Canadian doctors call for major transformation of healthcare systemBMJ 2010; 341 doi: https://doi.org/10.1136/bmj.c4283 (Published 10 August 2010) Cite this as: BMJ 2010;341:c4283
Canada’s healthcare system needs urgent overhaul so that access to essential medical services, including prescription drugs, is improved and sustained across all provinces, the Canadian Medical Association has said.
In 2008 and in 2009 the Euro-Canada Health Consumer Index ranked Canada 30th of 30 countries (the United States was not included in the sample) in terms of value for money spent on health care. Canadians deserve better, says the association.
Anne Doig, the association’s president, said, “Our system needs to be massively transformed. As physicians we’re worried . . . because with its current shortcomings, such as long wait times, the present system will not be able to meet future needs.
“We need a sustainable healthcare system that actually meets the needs of patients. We need healthcare transformation. We need it now. The Canadian Medical Association is engaging Canadians to discuss and debate the hard choices we will need to make as a nation to move our system forward.”
On 3 August the association published an “ambitious but realisable road map” to prepare Canada’s health system for the future. The document proposes action for universal access to prescription drugs; a charter for patient centred care; incentives for enhancing access and improving quality of care; better adoption of health information technology; and improved accountability.
Prescription drugs are the fastest growing item in the Canadian health budget and the second largest category of health expenditure in the country. It is estimated that in 2008 less than a half of the costs of prescription drugs were paid for from the public purse. Furthermore Canada doesn’t have a nationally coordinated policy in the area of very costly drugs used to treat rare diseases.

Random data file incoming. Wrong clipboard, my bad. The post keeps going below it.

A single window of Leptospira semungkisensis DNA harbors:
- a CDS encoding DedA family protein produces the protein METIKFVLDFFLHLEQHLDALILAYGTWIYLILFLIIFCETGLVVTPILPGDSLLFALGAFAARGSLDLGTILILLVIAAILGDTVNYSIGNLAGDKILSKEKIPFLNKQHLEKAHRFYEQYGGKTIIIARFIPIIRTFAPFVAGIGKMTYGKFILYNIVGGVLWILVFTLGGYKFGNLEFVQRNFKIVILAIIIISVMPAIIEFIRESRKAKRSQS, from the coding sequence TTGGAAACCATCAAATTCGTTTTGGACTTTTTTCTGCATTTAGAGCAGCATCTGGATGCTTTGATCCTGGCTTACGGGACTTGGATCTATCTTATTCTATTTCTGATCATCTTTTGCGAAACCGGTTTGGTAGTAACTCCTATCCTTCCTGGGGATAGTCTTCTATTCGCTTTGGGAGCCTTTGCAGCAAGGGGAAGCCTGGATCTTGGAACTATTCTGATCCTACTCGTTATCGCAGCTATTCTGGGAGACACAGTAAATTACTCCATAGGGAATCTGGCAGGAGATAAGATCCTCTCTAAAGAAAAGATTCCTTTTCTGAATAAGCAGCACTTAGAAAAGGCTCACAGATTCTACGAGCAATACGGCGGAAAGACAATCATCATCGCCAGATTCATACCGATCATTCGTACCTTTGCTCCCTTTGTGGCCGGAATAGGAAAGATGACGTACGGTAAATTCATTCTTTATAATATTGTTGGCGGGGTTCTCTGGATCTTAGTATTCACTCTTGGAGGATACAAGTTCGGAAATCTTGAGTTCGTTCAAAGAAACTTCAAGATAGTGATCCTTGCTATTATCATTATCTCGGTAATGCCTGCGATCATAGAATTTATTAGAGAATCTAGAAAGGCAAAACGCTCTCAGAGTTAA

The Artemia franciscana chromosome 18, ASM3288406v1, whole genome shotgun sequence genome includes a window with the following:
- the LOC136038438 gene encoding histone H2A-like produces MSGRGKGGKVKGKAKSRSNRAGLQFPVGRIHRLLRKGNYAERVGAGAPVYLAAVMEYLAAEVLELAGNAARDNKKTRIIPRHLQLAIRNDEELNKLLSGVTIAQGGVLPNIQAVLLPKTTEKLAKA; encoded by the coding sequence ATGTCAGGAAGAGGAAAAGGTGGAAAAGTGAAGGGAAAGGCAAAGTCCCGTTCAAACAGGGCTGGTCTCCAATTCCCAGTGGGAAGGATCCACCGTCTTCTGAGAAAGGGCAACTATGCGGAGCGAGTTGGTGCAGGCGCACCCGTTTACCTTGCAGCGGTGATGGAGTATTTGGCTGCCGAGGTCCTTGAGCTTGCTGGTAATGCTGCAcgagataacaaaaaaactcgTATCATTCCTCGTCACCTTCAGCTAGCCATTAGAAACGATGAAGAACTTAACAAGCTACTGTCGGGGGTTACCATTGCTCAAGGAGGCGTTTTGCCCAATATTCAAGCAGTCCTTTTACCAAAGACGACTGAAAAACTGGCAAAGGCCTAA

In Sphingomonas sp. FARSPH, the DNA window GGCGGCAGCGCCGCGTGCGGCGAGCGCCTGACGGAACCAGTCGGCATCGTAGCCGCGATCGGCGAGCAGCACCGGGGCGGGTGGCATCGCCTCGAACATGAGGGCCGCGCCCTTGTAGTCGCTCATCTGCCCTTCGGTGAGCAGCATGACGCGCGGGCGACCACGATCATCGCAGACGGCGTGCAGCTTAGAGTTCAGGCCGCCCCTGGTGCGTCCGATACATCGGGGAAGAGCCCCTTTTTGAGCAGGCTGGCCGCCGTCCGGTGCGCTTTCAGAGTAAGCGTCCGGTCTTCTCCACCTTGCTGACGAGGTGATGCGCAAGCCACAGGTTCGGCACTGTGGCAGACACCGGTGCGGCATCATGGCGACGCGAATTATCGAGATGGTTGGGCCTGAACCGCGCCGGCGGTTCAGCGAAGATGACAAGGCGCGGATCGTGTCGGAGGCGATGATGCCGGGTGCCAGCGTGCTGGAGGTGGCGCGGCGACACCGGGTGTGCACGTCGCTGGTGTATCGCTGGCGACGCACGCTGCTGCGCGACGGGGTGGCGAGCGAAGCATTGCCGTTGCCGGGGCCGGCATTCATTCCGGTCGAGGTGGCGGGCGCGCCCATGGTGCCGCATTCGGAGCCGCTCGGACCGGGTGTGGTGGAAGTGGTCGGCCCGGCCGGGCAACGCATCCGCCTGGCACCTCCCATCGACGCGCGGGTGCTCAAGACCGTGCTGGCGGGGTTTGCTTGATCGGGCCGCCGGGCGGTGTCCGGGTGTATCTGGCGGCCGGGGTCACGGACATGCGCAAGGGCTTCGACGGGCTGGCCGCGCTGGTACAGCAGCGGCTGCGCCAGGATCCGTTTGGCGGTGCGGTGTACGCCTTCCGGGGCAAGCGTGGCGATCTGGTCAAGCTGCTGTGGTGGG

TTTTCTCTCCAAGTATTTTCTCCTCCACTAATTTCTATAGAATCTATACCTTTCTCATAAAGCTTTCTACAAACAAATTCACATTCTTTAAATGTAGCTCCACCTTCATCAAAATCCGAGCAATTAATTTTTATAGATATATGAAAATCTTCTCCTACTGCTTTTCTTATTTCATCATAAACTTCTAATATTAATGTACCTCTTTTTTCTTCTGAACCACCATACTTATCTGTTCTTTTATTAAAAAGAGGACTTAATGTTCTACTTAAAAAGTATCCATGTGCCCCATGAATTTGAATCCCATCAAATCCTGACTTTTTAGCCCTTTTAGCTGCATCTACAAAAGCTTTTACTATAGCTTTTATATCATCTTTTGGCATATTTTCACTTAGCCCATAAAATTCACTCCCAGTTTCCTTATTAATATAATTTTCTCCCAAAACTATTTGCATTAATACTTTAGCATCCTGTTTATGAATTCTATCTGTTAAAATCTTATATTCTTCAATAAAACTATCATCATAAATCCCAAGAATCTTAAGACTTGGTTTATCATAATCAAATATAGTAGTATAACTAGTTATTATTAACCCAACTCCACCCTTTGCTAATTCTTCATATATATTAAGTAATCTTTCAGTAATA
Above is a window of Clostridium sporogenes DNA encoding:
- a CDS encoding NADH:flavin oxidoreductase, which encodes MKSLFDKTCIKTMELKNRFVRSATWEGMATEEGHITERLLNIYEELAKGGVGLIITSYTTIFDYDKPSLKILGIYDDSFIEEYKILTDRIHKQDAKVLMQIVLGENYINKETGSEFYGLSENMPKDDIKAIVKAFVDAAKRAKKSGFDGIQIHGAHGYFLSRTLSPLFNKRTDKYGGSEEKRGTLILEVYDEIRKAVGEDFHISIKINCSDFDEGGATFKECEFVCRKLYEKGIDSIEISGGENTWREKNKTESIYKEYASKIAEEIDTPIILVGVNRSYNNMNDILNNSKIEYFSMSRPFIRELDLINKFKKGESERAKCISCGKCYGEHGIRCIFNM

The authors of the road map point out that public drug plans vary widely across Canada in their coverage. Canada’s 13 provinces and territories have begun to establish public programmes of prescription drug coverage that varies with people’s incomes. Quebec was the first, starting in 1997, and it remains the only province to make universal coverage compulsory (whether public or private).
The deductible—the amount that people have to pay towards the cost of their prescription drugs—varies across provinces in amount and in the basis for calculation. For example, in Manitoba the maximum deductible, paid by families with incomes above $C75 000 (£46 300; €46 000; $73 600), is 6.08% of total family income, whereas in Newfoundland and Labrador the ceiling on drug costs is set at 10% of net family income.
The burden of out of pocket expenditure on prescription drugs also varies widely across Canada. In 2006 the proportion of households spending more than 5% of net income on prescription drugs varied fivefold, with the percentage being 10% in Prince Edward Island but only 2% in Ontario.
The Canadian Medical Association is now using the new policy document to fuel a national discussion on how to improve the healthcare system and put it on a path to sustainability by the time that Canada’s federal, provincial, and territorial Health Accord expires on 31 March 2014.
Cite this as: BMJ 2010;341:c4283
Health Care Transformation in Canada: Change that Works—Care that Lasts is at www.cma.ca/multimedia/CMA/Content_Images/Inside_cma/Advocacy/HCT/HCT-2010report_en.pdf.